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Ken Bloom | USLHC | USA

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LHC: Play along at home! (or, scoreboard watching)

OK, I’ll admit it — instead of writing blog posts or reviewing results that are headed for ICHEP or doing something else productive, I find myself all too easily distracted by information on the current status of the LHC. As the gallant accelerator physicists work to push the machine to higher beam intensities and collision rates, I’m eager to learn about each little bit of progress. It definitely has some meaning to me — the more collisions the LHC produces, the more the experiments can record, and the greater the chance that we will see any particular physics process take place. Especially as we get close to the big ICHEP conference, we are all curious about how much data we might record before then, because that will determine what measurements might possibly be ready. (Of course it’s also determined by how quickly we can push the data through data analyses, how well we can understand detector performance and so forth; let’s not put all of the burden on the LHC.)

It’s not like I can do anything to make the luminosity go up, but I feel better (or at least distracted) by knowing what’s going on at this minute. This is akin to scoreboard watching in baseball, where the outfielders in one game might have their eye on the scoreboard above them to see how the competition is doing. (In fact, back at the Cornell Electron Storage Ring, the display that showed the luminosity numbers for the past 24 hours was called the “scoreboard”, so the analogy fits.)

So, if you want to play along at home, here are a few Web pages you can keep an eye on. Some of these have been mentioned in previous posts on this blog, but it’s been a little while and I’ll give a few more details.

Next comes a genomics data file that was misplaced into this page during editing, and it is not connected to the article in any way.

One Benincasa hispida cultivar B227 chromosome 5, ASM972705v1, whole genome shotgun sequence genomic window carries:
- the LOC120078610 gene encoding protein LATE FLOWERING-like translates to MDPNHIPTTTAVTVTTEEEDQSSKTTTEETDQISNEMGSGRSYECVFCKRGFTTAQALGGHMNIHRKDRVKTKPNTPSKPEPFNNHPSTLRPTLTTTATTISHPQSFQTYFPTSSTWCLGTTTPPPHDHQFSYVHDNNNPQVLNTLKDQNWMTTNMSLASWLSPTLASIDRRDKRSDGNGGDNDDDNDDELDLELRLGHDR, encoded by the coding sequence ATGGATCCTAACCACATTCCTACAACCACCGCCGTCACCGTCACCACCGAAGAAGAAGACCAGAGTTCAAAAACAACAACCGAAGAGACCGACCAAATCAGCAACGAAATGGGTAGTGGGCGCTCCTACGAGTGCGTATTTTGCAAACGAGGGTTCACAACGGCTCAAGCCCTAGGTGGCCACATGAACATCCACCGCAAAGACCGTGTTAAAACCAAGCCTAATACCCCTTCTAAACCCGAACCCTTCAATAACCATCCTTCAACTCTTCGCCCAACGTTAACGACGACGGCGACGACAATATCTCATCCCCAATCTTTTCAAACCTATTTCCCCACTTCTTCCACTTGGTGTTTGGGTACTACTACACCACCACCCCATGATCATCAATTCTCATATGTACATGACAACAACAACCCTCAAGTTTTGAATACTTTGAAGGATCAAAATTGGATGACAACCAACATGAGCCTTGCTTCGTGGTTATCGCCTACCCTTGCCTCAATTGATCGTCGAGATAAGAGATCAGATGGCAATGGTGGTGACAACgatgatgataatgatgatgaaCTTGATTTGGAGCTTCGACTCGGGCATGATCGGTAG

To know what’s happening right now, check out LHC Page 1, which gives the current machine status and the (very) short-term running plan. Here you’ll typically see plots of the amount of beam current and the beam energy in the LHC, and, during periods of collisions for “physics” (i.e. data-taking by the experiment as opposed to studies of collisions done to optimize machine performance) there will be plots of the observed instantaneous luminosity reported by each of the four experiments. (Instantaneous luminosity is a measure of collision rate; its units of inverse centimeter squared per second deserve explanation in a second post.) The experiment reports can also be seen on the LHC Operation page. At other times, it will show the status of preparing to go to collisions, such as “ramp” (increasing beam energy to 3.5 TeV) or “squeeze” (focusing the beams to increase the collision rate). There are also helpful short messages about what’s going on, such as “this fill for physics” or the somewhat unnerving “experts have been called.”

The medium term run plan can be seen on the LHC Coordination screen. Here you can see the goals for the coming week, what administrative limits are currently in place to protect the machine, and the planned activities for the next few shifts.

While the collision rate is interesting, what really counts is the “integrated luminosity”, or the total number of collisions that have taken place. Up-to-date charts can be found here; the data go back to March 30, the start of 3.5 TeV operations. You can see here that the integrated luminosity has been increasing exponentially in time (when the LHC is not in studies periods or technical stops). If the collision rate were the same all the time, the integral would only increase linearly, so this demonstrates just how quickly the LHC physicists are figuring out how to make the machine go.

That’s what I’ve been keeping an eye on. OK, all of you stop looking at Facebook, and distract yourselves with the LHC instead!

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